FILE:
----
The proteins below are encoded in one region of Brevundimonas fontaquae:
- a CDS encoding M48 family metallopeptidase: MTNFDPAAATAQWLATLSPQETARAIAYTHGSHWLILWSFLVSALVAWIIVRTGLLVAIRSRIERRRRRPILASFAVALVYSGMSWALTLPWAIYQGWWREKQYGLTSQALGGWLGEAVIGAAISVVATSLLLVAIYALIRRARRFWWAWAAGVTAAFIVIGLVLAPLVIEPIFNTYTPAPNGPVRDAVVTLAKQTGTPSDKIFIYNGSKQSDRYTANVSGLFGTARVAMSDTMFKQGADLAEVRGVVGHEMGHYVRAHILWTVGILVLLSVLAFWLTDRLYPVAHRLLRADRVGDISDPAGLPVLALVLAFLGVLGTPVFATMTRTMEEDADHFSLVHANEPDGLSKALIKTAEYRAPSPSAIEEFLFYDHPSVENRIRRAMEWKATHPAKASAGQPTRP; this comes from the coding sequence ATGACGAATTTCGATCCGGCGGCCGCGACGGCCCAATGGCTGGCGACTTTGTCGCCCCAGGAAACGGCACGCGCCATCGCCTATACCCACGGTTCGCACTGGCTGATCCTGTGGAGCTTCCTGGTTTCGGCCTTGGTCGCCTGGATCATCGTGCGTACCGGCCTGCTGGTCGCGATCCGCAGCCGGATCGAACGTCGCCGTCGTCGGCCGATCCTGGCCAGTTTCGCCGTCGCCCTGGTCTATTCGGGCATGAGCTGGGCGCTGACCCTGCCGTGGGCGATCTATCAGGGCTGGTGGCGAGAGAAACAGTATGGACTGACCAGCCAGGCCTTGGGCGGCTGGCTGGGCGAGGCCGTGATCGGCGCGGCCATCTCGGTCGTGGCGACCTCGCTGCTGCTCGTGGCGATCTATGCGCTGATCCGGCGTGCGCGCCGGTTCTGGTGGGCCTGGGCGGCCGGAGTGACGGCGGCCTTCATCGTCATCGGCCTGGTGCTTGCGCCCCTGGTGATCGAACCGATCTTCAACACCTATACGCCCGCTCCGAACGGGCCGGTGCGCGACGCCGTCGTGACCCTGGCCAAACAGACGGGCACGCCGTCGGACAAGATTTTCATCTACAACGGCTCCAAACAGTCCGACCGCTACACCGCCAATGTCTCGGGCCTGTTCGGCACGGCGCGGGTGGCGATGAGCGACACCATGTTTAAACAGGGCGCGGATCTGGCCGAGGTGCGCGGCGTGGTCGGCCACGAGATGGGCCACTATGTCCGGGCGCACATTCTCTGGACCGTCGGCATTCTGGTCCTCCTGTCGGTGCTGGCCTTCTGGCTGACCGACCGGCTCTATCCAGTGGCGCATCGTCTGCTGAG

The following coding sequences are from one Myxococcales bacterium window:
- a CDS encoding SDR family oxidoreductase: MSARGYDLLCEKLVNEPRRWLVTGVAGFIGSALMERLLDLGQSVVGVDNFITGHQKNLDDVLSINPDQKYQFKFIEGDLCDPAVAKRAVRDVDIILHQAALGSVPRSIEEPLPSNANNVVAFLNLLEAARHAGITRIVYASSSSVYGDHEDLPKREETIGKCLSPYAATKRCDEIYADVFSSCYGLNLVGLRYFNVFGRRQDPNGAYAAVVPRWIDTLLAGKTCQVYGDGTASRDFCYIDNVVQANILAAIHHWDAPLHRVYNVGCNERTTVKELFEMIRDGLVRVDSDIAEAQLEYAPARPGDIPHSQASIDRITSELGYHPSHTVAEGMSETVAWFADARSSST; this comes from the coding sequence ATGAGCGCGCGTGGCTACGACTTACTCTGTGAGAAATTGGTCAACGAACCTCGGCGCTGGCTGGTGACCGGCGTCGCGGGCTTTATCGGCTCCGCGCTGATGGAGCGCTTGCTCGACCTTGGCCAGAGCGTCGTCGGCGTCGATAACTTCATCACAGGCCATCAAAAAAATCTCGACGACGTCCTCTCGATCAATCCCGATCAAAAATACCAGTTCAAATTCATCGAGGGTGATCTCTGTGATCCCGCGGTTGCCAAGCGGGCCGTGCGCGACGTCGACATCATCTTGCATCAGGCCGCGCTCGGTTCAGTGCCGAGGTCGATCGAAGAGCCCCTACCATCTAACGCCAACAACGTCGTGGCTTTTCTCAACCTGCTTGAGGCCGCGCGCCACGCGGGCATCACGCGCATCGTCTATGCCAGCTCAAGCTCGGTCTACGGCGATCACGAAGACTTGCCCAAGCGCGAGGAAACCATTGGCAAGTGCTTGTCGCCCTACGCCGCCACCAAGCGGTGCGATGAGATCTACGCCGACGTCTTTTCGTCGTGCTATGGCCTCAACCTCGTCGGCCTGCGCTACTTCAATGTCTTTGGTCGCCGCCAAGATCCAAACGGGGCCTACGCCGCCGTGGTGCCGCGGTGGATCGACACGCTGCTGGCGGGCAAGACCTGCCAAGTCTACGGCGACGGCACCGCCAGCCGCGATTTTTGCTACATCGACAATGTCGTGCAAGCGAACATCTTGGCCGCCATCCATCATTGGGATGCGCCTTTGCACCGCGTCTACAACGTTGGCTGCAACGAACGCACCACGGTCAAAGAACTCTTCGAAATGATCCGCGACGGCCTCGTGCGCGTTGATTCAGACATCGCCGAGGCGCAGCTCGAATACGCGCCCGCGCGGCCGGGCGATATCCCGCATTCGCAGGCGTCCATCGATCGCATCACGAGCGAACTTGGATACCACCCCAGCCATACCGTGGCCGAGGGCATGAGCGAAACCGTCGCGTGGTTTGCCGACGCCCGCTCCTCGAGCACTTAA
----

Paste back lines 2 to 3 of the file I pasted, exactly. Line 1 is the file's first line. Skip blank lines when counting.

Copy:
- a CDS encoding M48 family metallopeptidase: MTNFDPAAATAQWLATLSPQETARAIAYTHGSHWLILWSFLVSALVAWIIVRTGLLVAIRSRIERRRRRPILASFAVALVYSGMSWALTLPWAIYQGWWREKQYGLTSQALGGWLGEAVIGAAISVVATSLLLVAIYALIRRARRFWWAWAAGVTAAFIVIGLVLAPLVIEPIFNTYTPAPNGPVRDAVVTLAKQTGTPSDKIFIYNGSKQSDRYTANVSGLFGTARVAMSDTMFKQGADLAEVRGVVGHEMGHYVRAHILWTVGILVLLSVLAFWLTDRLYPVAHRLLRADRVGDISDPAGLPVLALVLAFLGVLGTPVFATMTRTMEEDADHFSLVHANEPDGLSKALIKTAEYRAPSPSAIEEFLFYDHPSVENRIRRAMEWKATHPAKASAGQPTRP; this comes from the coding sequence ATGACGAATTTCGATCCGGCGGCCGCGACGGCCCAATGGCTGGCGACTTTGTCGCCCCAGGAAACGGCACGCGCCATCGCCTATACCCACGGTTCGCACTGGCTGATCCTGTGGAGCTTCCTGGTTTCGGCCTTGGTCGCCTGGATCATCGTGCGTACCGGCCTGCTGGTCGCGATCCGCAGCCGGATCGAACGTCGCCGTCGTCGGCCGATCCTGGCCAGTTTCGCCGTCGCCCTGGTCTATTCGGGCATGAGCTGGGCGCTGACCCTGCCGTGGGCGATCTATCAGGGCTGGTGGCGAGAGAAACAGTATGGACTGACCAGCCAGGCCTTGGGCGGCTGGCTGGGCGAGGCCGTGATCGGCGCGGCCATCTCGGTCGTGGCGACCTCGCTGCTGCTCGTGGCGATCTATGCGCTGATCCGGCGTGCGCGCCGGTTCTGGTGGGCCTGGGCGGCCGGAGTGACGGCGGCCTTCATCGTCATCGGCCTGGTGCTTGCGCCCCTGGTGATCGAACCGATCTTCAACACCTATACGCCCGCTCCGAACGGGCCGGTGCGCGACGCCGTCGTGACCCTGGCCAAACAGACGGGCACGCCGTCGGACAAGATTTTCATCTACAACGGCTCCAAACAGTCCGACCGCTACACCGCCAATGTCTCGGGCCTGTTCGGCACGGCGCGGGTGGCGATGAGCGACACCATGTTTAAACAGGGCGCGGATCTGGCCGAGGTGCGCGGCGTGGTCGGCCACGAGATGGGCCACTATGTCCGGGCGCACATTCTCTGGACCGTCGGCATTCTGGTCCTCCTGTCGGTGCTGGCCTTCTGGCTGACCGACCGGCTCTATCCAGTGGCGCATCGTCTGCTGAG

The following coding sequences are from one Myxococcales bacterium window: